Volume 92, Issue 82

Thursday, March 4, 1999


Budgets may get cut

Less scholarship possibilities

VP-academic under survey

Review board angry over accusations of disability bias

Waterloo helped out corporately

Crisis rallies education support

Survey hopes to gauge USC access

Caught on campus

Survey hopes to gauge USC access

By Nina Chiarelli
Gazette Staff

University Students' Council VP-campus issues Peter Hill released a set of surveys this week to gauge student opinion on whether there is equal access to opportunities within the USC.

"There are two surveys, one being released internally to USC members only and one being released to the general student body," Hill said.

The surveys are a follow-up to a 1991 report on opportunities for women also released by the USC and are designed to provide a sampling of between 200 and 300 students and the majority of USC members.

The intent of the surveys, which are being distributed at a booth in the University Community Centre atrium, is to examine the perceptions of the USC by the general student body, Hill said.

The results will be compiled and released by March 17 as part one of the USC annual general meeting.

"It's very important that everyone is treated equitably and this survey will not only point out what the state of the USC is, but also what is going on around campus," Hill said.

Greg Moran, VP-academic at Western, said although he was not sure there was a need for the surveys, he supports any group which questions the issues of equal opportunities and accessibility.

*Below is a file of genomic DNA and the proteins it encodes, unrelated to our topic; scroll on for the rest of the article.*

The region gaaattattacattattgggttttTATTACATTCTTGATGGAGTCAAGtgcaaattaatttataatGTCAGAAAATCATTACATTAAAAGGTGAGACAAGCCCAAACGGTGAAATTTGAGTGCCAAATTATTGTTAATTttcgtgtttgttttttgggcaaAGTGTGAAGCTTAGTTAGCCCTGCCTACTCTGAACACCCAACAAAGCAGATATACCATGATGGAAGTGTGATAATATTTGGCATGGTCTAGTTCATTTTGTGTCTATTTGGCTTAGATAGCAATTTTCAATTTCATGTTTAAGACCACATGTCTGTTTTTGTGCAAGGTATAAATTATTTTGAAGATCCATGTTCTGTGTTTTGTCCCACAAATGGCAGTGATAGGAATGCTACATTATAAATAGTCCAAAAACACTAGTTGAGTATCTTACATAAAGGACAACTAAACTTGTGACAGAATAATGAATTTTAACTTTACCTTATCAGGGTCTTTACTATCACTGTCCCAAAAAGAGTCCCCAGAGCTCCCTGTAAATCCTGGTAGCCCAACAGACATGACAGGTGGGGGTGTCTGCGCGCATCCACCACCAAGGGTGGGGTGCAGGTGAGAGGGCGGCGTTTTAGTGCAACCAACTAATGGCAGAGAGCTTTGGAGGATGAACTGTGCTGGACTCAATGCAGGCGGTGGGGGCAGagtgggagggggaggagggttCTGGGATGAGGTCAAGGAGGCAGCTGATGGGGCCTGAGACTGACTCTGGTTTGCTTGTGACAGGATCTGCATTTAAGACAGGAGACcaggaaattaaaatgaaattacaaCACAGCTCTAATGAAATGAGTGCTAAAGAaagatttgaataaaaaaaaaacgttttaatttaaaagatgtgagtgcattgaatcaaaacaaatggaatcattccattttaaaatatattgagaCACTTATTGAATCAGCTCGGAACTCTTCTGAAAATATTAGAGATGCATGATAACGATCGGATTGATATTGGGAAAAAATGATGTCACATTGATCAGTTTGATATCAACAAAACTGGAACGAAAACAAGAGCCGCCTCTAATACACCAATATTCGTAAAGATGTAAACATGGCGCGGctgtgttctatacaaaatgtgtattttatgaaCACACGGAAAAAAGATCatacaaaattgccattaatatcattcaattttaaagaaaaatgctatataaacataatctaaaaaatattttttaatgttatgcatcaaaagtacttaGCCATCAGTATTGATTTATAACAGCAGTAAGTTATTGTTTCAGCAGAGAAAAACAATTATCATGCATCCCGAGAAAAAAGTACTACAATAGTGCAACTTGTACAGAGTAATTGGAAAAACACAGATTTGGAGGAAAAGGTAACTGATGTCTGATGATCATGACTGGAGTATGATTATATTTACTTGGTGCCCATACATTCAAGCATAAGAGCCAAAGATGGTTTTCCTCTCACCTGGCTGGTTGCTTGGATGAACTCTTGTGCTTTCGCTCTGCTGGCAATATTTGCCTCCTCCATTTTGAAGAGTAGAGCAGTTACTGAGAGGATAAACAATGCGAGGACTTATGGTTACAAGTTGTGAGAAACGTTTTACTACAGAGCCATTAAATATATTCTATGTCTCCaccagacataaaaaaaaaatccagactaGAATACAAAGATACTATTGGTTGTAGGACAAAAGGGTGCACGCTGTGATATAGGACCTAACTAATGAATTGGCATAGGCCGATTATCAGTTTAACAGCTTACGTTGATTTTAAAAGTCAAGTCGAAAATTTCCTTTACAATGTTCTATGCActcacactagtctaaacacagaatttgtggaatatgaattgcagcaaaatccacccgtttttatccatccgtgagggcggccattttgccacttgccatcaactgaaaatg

"I would like to see more women in leadership roles within the USC, but I can't comment on whether there is an access to opportunity problem where the USC is concerned," Moran said.

Ingrid Abbott, secretary of the Black Students' Association, said there is definitely enough discrimination on campus to warrant the survey. "The USC is very good at being culturally aware, but if they got more involved with the student groups on campus there might be more improvement to the situation," Abbott said.

She also said while the USC seemed to be comprised of predominantly white students, not a lot of non-whites were interested in getting involved and that could also be a problem. "It seems that it's just a matter of interest."

Chris Hughes, gay, lesbian and bisexual issues commissioner for the USC, agreed there is a need for the survey. "Although there is generally equal access to opportunities within the USC, there could be more and considering the size of the university, we'd like to see more services and social programming," Hughes said. "The USC has been pretty receptive and positive about any concerns we've had."

The results of the two surveys will be compared and any correlations will be noted, Hill said. "It's important to try and get as much of a cross-section of the Western community as possible."

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Copyright The Gazette 1999